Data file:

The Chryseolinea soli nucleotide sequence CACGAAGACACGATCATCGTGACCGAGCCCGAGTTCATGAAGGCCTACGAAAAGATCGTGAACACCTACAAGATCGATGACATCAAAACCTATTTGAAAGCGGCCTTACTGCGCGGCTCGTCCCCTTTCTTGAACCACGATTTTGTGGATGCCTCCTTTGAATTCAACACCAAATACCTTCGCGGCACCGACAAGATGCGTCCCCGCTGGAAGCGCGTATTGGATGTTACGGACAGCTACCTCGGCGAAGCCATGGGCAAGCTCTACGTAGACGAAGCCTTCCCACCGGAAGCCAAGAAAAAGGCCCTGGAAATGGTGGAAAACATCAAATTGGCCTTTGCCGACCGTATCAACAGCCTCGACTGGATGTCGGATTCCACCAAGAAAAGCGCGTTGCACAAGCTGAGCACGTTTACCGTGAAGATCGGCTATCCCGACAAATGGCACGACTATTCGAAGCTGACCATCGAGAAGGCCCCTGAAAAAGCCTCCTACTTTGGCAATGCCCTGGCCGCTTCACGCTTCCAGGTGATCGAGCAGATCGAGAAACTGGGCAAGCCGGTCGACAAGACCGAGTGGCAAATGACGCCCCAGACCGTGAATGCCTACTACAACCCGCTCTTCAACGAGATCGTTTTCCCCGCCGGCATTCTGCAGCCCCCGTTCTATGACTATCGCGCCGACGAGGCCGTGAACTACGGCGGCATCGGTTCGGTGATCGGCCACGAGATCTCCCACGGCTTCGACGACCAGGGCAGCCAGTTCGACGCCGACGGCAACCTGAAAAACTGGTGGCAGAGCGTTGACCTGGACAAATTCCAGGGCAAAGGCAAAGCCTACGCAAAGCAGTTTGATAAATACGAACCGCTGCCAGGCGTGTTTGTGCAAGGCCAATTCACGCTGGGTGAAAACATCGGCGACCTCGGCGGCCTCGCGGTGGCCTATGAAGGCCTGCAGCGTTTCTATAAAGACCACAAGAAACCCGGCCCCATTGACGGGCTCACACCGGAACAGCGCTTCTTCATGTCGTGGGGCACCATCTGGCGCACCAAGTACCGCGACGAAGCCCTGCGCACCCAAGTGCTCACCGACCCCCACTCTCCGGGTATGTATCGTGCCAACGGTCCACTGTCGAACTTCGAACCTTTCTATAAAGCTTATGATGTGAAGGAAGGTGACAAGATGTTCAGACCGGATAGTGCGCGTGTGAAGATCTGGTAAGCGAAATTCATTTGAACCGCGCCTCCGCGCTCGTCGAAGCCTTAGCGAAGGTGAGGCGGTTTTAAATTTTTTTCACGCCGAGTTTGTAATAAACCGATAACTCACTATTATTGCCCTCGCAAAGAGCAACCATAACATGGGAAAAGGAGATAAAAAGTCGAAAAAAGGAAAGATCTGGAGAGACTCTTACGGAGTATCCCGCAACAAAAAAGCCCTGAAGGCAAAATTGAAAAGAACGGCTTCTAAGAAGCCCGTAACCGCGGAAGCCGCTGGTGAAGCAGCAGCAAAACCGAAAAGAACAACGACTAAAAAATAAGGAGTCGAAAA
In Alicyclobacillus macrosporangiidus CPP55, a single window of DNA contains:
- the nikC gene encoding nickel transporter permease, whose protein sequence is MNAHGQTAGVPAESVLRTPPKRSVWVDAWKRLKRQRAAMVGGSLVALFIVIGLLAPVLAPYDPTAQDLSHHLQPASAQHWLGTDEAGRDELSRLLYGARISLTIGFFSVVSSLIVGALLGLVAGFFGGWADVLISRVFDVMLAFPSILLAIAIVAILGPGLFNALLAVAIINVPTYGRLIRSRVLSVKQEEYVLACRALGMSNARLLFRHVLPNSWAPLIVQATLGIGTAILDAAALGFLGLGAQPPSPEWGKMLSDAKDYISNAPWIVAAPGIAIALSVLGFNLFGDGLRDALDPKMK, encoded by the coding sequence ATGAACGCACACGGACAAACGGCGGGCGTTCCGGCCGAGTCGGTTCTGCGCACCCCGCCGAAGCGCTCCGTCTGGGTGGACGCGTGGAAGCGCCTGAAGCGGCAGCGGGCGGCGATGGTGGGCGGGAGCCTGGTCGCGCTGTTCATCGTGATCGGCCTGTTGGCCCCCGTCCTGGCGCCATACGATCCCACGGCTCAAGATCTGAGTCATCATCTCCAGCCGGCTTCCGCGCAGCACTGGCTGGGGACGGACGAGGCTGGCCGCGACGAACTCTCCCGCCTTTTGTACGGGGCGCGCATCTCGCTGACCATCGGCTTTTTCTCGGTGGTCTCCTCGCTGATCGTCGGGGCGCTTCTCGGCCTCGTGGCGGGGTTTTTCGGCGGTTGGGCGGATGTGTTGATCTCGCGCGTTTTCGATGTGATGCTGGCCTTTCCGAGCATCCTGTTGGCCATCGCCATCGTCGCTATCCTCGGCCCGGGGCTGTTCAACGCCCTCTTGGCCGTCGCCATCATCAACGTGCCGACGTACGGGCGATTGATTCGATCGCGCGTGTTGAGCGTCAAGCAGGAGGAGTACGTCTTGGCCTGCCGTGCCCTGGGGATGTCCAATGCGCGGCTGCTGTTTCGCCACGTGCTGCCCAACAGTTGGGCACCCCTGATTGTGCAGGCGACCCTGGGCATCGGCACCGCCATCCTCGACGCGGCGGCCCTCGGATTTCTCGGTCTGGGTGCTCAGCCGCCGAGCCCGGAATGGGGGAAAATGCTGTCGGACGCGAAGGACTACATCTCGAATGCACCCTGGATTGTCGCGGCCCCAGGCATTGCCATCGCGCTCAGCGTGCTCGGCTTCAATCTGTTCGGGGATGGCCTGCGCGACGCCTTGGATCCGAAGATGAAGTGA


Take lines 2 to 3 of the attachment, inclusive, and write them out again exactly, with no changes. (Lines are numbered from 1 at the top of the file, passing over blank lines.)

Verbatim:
In Alicyclobacillus macrosporangiidus CPP55, a single window of DNA contains:
- the nikC gene encoding nickel transporter permease, whose protein sequence is MNAHGQTAGVPAESVLRTPPKRSVWVDAWKRLKRQRAAMVGGSLVALFIVIGLLAPVLAPYDPTAQDLSHHLQPASAQHWLGTDEAGRDELSRLLYGARISLTIGFFSVVSSLIVGALLGLVAGFFGGWADVLISRVFDVMLAFPSILLAIAIVAILGPGLFNALLAVAIINVPTYGRLIRSRVLSVKQEEYVLACRALGMSNARLLFRHVLPNSWAPLIVQATLGIGTAILDAAALGFLGLGAQPPSPEWGKMLSDAKDYISNAPWIVAAPGIAIALSVLGFNLFGDGLRDALDPKMK, encoded by the coding sequence ATGAACGCACACGGACAAACGGCGGGCGTTCCGGCCGAGTCGGTTCTGCGCACCCCGCCGAAGCGCTCCGTCTGGGTGGACGCGTGGAAGCGCCTGAAGCGGCAGCGGGCGGCGATGGTGGGCGGGAGCCTGGTCGCGCTGTTCATCGTGATCGGCCTGTTGGCCCCCGTCCTGGCGCCATACGATCCCACGGCTCAAGATCTGAGTCATCATCTCCAGCCGGCTTCCGCGCAGCACTGGCTGGGGACGGACGAGGCTGGCCGCGACGAACTCTCCCGCCTTTTGTACGGGGCGCGCATCTCGCTGACCATCGGCTTTTTCTCGGTGGTCTCCTCGCTGATCGTCGGGGCGCTTCTCGGCCTCGTGGCGGGGTTTTTCGGCGGTTGGGCGGATGTGTTGATCTCGCGCGTTTTCGATGTGATGCTGGCCTTTCCGAGCATCCTGTTGGCCATCGCCATCGTCGCTATCCTCGGCCCGGGGCTGTTCAACGCCCTCTTGGCCGTCGCCATCATCAACGTGCCGACGTACGGGCGATTGATTCGATCGCGCGTGTTGAGCGTCAAGCAGGAGGAGTACGTCTTGGCCTGCCGTGCCCTGGGGATGTCCAATGCGCGGCTGCTGTTTCGCCACGTGCTGCCCAACAGTTGGGCACCCCTGATTGTGCAGGCGACCCTGGGCATCGGCACCGCCATCCTCGACGCGGCGGCCCTCGGATTTCTCGGTCTGGGTGCTCAGCCGCCGAGCCCGGAATGGGGGAAAATGCTGTCGGACGCGAAGGACTACATCTCGAATGCACCCTGGATTGTCGCGGCCCCAGGCATTGCCATCGCGCTCAGCGTGCTCGGCTTCAATCTGTTCGGGGATGGCCTGCGCGACGCCTTGGATCCGAAGATGAAGTGA